Get to know industry leaders and professionals
as they sit down and talk candidly with
Contributing Columnist, Dee-Marie.

May 19, 2008

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Article Comments

SusiQ ( posted at 12:00AM Wed, 21 May 2008

I must say I took my kids to see this film and was very pleasantly surprised. I enjoyed it but missed the bit at the end as the cinema didn't wait for the end.. Loved the humor and the robot with the fire extinguisher! LOL Will be waiting for the dvd to come out...

Khushrenada ( posted at 12:00AM Wed, 21 May 2008

saw the movie and it does rock,downey is spot on as stark and his transformation from spoiled billionaire death merchant to a man who realises his legacy must be more than weapons is quite believable...and that armour is the most impressive bit of hardware worship yet,I'm buying the DVD for the armouring up sequence alone...if they can IronMan and the Iron Monger like that,then Mechwarrior and WarHammer 40,000 can finally be made.

WildHunt1 ( posted at 12:00AM Thu, 22 May 2008

Love the movie from start to finish. This has to be Marvel's greatest super hero movie to date, and the bit at the end was the perfect finisher! Now, let's see if they can do as well with Hulk.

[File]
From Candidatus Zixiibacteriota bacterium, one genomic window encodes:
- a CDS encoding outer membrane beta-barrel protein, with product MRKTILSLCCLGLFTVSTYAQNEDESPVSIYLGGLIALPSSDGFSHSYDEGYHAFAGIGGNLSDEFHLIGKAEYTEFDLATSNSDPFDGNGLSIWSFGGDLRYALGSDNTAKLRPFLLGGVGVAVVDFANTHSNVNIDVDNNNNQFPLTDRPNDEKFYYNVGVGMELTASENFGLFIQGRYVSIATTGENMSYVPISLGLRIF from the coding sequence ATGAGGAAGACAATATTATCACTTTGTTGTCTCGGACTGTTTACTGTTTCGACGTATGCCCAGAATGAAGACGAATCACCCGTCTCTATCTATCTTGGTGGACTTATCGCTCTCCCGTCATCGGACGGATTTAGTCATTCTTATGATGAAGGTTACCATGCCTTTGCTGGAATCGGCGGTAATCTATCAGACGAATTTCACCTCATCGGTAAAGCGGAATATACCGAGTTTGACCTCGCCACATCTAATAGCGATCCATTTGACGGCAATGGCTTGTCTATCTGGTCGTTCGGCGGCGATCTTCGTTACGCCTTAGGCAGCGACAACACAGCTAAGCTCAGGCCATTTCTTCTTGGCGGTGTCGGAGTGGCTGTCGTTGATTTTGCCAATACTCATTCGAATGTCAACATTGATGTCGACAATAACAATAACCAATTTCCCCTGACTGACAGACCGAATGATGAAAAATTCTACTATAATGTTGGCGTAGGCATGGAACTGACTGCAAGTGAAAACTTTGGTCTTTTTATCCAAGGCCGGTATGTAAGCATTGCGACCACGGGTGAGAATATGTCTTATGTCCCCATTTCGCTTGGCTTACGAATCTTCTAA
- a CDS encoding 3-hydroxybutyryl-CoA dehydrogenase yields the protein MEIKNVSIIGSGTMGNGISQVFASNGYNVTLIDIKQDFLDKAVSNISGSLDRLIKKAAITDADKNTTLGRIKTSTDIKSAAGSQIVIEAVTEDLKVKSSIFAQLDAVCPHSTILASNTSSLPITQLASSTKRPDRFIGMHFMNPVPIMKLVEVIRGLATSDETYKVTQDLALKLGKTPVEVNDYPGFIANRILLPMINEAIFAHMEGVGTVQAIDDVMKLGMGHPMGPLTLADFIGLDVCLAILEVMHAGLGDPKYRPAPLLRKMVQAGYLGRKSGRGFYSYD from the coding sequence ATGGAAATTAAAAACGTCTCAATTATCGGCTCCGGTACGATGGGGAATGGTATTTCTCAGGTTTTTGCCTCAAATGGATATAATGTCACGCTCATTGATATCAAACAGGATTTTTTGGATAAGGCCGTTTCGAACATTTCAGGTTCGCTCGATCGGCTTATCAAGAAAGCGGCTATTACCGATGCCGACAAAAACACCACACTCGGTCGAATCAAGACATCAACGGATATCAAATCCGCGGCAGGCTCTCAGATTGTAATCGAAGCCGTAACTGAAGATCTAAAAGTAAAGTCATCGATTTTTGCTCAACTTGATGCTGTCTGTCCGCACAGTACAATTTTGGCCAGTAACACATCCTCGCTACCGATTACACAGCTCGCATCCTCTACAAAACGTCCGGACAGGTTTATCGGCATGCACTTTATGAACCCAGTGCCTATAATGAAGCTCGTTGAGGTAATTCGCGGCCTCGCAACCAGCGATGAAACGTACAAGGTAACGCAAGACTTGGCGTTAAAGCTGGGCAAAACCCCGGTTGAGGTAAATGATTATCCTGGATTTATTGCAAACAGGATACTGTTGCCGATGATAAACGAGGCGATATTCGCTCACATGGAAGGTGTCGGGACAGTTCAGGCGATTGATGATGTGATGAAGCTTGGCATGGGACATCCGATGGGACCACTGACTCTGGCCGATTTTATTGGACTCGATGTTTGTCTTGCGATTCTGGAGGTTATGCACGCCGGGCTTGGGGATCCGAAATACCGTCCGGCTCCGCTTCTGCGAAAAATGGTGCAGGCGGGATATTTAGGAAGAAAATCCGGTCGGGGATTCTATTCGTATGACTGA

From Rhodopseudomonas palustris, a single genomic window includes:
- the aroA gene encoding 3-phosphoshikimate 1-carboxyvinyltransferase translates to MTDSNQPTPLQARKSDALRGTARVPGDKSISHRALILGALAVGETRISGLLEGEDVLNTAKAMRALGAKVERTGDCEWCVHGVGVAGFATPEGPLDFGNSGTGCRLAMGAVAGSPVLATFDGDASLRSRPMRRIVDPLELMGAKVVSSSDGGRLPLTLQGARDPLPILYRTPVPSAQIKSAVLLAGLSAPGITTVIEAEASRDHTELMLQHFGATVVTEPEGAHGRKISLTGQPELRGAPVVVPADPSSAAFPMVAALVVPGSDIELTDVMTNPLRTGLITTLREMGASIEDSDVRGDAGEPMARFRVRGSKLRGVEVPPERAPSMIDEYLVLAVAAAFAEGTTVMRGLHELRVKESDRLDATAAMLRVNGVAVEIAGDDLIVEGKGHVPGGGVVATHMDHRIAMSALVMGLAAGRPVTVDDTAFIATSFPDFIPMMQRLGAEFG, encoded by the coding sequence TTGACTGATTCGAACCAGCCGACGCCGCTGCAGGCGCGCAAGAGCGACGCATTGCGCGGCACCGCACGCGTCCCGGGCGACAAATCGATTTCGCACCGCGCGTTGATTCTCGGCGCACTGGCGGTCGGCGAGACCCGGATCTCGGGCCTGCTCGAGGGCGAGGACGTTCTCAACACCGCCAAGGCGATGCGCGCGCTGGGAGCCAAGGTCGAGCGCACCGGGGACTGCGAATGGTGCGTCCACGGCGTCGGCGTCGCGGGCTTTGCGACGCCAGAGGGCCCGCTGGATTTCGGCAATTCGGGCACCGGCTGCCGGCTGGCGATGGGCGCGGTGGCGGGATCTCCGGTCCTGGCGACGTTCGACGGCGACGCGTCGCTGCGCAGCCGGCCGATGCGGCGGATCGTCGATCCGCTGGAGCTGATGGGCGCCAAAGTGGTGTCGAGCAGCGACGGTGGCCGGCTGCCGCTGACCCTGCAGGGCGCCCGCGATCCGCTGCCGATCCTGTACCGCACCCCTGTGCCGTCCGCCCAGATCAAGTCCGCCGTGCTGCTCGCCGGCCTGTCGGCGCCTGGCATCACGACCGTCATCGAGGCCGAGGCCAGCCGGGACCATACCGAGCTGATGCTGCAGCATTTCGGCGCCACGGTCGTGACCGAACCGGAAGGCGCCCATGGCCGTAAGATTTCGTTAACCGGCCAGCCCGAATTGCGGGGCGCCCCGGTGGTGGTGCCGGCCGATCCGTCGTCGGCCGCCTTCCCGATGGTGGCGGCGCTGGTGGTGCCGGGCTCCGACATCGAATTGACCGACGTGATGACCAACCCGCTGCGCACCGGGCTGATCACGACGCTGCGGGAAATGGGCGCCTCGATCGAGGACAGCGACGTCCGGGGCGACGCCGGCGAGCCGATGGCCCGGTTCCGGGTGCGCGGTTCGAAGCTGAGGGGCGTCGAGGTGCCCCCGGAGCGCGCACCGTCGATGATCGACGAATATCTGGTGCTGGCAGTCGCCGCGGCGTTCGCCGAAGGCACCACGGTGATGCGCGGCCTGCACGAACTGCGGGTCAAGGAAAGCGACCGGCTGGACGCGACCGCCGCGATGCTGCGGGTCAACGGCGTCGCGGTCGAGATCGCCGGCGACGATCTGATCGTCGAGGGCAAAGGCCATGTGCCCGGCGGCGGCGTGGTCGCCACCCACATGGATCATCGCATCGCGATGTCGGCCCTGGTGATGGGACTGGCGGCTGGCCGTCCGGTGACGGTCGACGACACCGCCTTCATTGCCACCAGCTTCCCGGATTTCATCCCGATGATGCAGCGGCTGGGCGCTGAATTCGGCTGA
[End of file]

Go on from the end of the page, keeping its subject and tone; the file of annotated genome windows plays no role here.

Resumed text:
DemonMage ( posted at 12:00AM Thu, 22 May 2008

I saw this opening weekend. I loved it. My only problem was with the story telling in the very begining of the movie. But I'm sure that that's just a personal grip as a writer (sorta). Over all a great movie, nothing that wasn't a fun and fantastic film. As long as this is the derection that marvel wants to take it's movies and they promise not to make any more movies like X3 or Spider-Man 3, I'll be seeing many, many more Marvel movies :) If Incredible Hulk is like this, lets not confuse it with that monstrsity of a movie HULK, than I know I can drag my friends to more Super-hero movies in the furute.

nemirc ( posted at 12:00AM Fri, 23 May 2008

I enjoyed this movie a lot. That sequence of the roboarms assembling the ironman suit around Tony Stark felt just too similar to that animation from Starcraft 2 (the trailer or whtaever). I still liked it, though. Too bad I missed that thing after the credits since I didn't know there was any secret scene... and I am dead sure that my "companion" (or whatever you wanna call her) wouldn't have liked the idea of staying 10 minutes or so for a final shot :p